Sensitivity, variability, and recovery of functional and structural endpoints of an aquatic community exposed to herbicides.Ecotoxicol Environ Saf. 2012 Apr; 78:178-83.EE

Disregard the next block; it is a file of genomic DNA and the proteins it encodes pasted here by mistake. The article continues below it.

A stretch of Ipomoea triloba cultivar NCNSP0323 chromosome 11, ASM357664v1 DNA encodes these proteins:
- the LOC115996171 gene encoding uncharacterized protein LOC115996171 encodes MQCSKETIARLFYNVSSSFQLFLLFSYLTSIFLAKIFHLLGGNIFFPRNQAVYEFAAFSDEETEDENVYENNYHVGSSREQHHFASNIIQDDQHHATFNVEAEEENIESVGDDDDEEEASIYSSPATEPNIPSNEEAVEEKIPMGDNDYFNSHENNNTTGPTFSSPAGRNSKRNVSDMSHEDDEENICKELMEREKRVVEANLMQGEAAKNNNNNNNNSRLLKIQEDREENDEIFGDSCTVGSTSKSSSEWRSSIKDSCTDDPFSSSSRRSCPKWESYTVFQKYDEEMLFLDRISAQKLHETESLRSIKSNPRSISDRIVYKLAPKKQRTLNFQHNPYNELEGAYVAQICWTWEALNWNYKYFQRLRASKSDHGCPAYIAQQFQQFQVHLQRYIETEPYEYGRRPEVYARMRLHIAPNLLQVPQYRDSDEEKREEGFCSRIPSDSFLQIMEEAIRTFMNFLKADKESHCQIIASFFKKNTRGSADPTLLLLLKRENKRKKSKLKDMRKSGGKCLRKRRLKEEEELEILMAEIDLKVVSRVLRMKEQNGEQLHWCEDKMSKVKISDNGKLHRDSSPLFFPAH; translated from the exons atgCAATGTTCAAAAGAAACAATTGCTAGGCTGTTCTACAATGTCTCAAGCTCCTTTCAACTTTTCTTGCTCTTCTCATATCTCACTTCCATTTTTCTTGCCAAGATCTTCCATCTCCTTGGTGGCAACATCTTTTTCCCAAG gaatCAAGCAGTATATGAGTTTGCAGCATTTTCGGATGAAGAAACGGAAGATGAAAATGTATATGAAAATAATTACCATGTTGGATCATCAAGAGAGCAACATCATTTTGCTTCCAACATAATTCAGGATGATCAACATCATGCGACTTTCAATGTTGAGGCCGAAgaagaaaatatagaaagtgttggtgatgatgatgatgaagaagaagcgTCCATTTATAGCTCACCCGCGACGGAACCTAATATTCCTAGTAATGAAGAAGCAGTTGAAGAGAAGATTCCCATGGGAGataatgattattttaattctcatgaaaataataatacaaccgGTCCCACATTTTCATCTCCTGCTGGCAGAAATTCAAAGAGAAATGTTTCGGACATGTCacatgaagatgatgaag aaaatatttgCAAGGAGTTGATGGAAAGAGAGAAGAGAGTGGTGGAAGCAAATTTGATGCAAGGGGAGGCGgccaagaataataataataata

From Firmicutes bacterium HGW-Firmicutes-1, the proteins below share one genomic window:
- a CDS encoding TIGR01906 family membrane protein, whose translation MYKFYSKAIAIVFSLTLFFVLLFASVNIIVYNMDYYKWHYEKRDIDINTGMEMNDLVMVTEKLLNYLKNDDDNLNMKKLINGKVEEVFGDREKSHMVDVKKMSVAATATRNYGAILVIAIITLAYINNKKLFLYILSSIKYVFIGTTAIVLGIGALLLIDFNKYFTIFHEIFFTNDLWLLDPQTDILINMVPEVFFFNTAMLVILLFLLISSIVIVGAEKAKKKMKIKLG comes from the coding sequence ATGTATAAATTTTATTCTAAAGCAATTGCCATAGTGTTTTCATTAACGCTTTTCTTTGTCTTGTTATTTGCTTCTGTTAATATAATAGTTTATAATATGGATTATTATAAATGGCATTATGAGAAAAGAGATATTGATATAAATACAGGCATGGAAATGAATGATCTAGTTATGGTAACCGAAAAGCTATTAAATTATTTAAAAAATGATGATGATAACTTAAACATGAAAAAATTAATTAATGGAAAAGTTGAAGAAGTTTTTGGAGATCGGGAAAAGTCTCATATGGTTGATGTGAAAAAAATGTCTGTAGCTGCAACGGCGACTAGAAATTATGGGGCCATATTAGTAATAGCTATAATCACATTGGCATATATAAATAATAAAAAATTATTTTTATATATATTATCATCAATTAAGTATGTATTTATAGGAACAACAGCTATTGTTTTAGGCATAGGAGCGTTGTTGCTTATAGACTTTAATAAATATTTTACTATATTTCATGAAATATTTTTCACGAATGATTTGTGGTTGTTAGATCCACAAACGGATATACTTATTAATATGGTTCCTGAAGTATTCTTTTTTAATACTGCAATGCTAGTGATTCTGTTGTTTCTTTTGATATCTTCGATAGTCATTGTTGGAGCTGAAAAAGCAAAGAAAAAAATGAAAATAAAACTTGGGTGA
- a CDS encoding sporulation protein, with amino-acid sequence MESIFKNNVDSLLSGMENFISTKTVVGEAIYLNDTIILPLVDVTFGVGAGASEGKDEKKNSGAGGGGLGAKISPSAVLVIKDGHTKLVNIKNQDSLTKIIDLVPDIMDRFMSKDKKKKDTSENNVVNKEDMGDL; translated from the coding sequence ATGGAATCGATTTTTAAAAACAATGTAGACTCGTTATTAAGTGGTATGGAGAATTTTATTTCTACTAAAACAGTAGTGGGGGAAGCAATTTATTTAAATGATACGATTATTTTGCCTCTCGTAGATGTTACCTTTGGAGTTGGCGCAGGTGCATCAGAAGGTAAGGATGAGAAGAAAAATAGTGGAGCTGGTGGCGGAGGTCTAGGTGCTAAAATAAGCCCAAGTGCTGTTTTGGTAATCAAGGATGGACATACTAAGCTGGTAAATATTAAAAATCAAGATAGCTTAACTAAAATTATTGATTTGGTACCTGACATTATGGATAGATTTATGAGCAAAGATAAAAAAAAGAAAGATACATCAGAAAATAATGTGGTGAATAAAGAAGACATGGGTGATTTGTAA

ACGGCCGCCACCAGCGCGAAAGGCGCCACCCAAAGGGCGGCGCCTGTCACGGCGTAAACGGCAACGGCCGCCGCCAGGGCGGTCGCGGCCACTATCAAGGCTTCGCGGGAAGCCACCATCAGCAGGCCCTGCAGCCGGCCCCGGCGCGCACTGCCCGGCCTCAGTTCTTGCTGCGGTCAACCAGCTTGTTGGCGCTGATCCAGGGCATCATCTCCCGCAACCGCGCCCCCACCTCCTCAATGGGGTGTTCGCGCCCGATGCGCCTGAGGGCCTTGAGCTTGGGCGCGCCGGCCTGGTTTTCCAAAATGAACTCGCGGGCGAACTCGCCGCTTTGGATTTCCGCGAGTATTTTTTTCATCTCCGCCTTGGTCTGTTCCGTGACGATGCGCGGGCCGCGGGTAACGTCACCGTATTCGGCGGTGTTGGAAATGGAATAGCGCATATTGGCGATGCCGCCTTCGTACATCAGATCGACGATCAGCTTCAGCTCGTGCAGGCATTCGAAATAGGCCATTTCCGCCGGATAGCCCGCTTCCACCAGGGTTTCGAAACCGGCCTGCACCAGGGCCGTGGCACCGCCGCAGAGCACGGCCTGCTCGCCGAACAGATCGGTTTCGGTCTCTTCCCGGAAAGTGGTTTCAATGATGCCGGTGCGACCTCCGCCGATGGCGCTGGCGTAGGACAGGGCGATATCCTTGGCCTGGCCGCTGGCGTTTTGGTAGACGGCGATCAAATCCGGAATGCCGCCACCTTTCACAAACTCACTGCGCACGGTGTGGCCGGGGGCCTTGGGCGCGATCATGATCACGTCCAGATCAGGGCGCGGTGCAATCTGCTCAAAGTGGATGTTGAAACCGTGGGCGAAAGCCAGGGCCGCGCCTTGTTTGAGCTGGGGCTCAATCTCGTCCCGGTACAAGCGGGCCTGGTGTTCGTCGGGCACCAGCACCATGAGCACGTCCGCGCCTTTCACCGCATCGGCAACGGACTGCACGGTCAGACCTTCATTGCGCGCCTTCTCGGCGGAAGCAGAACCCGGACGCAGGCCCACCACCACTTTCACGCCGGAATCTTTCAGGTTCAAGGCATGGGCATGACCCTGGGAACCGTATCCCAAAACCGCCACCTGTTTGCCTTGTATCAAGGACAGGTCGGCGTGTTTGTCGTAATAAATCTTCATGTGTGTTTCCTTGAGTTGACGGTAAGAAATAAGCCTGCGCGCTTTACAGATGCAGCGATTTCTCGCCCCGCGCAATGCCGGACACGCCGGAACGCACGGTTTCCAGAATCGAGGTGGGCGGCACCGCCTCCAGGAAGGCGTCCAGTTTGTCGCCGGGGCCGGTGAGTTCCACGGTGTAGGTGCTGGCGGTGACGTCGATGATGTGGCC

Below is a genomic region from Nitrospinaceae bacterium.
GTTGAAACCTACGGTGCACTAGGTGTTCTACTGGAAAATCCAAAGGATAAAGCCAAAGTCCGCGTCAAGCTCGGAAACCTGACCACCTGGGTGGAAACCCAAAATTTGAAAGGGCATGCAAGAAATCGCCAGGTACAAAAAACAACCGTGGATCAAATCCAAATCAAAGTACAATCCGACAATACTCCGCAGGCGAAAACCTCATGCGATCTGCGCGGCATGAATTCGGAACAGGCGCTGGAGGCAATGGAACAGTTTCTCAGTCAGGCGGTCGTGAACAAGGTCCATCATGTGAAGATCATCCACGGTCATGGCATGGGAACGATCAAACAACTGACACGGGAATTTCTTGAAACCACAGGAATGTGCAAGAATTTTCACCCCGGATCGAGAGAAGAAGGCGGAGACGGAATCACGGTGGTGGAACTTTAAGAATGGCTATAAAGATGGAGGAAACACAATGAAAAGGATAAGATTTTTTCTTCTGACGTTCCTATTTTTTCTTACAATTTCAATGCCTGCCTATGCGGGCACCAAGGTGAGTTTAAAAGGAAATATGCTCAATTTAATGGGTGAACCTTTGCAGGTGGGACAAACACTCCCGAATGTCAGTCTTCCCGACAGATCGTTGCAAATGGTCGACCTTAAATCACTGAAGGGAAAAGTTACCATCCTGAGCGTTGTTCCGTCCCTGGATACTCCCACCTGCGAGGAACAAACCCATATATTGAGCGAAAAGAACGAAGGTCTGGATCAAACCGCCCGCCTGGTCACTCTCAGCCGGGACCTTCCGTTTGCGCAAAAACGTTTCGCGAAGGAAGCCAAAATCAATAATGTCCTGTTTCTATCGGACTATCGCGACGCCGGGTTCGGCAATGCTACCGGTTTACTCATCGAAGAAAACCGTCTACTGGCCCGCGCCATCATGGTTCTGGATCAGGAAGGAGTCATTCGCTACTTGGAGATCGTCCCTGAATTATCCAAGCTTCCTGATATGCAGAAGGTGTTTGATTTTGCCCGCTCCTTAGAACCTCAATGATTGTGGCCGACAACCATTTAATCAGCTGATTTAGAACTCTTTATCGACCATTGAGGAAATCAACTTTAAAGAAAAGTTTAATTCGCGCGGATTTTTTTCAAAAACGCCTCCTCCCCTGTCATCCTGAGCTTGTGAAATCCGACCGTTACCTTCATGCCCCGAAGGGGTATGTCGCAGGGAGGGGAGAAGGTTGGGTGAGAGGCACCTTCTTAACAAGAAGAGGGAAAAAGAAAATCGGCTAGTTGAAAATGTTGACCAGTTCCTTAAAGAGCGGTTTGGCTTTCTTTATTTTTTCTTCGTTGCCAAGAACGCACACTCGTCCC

A mesocosm study with three photosystem-II inhibitors and an equipotent mixture was performed to address the value of functional and structural endpoints in evaluating the impact of herbicides on aquatic systems. The herbicides atrazine, diuron, and isoproturon were dosed in the ratio of their relative potencies as HC30 for the single substance treatments and as 1/3 HC30 for the mixture treatment to obtain comparable effect concentrations. To investigate the effects of the three herbicides and their mixture on photosynthesis of the whole system, the physical-chemical parameters pH, dissolved oxygen, and conductivity were monitored. To address effects on photosynthesis more specifically, the photosynthetic efficiency of phytoplankton and three submersed macrophytes (Elodea canadensis, Myriophyllum spicatum, and Potamogeton lucens) were investigated applying in vivo chlorophyll fluorescence as an indicator for their activity. As a structural endpoint, the species abundance and community structure of the phytoplankton community was determined. Effects were continuously monitored over a five week period of constant exposure, and during a 3 month post-exposure period. The sensitivity, expressed as maximum effect during constant exposure, was higher for the structural parameters (total and single species abundances and PRC) than for the functional parameters. The mean coefficient of variation (CV) for the physical-chemical parameters was below 10%, for the photosynthesis measurement of the phytoplankton and macrophytes below 10 and 30%, respectively. Structural parameters, however, yielded higher variability with mean CVs for phytoplankton abundance data and single sensitive species reaching up to 96%. Effects on the phytoplankton photosynthesis measured via in vivo chlorophyll fluorescence were constant during the exposure period; whereas macrophytes recovered quickly from photosynthesis inhibition despite constant exposure. Effects on total system photosynthesis, determined via physical-chemical parameters, lasted for a shorter period than for the phytoplankton photosynthesis demonstrating the importance of the macrophytes for total primary production. Thus, the evaluation of effects on communities in model ecosystems such as micro- and mesocosms should not be based on structural endpoints only due to their comparably high inherent variability. Instead, we recommend complementing the risk assessment with data obtained from sensitive functional endpoints addressing the specific mode of action of the respective compound for the most sensitive group of organisms to avoid over-estimation of the recovery potential of the aquatic system.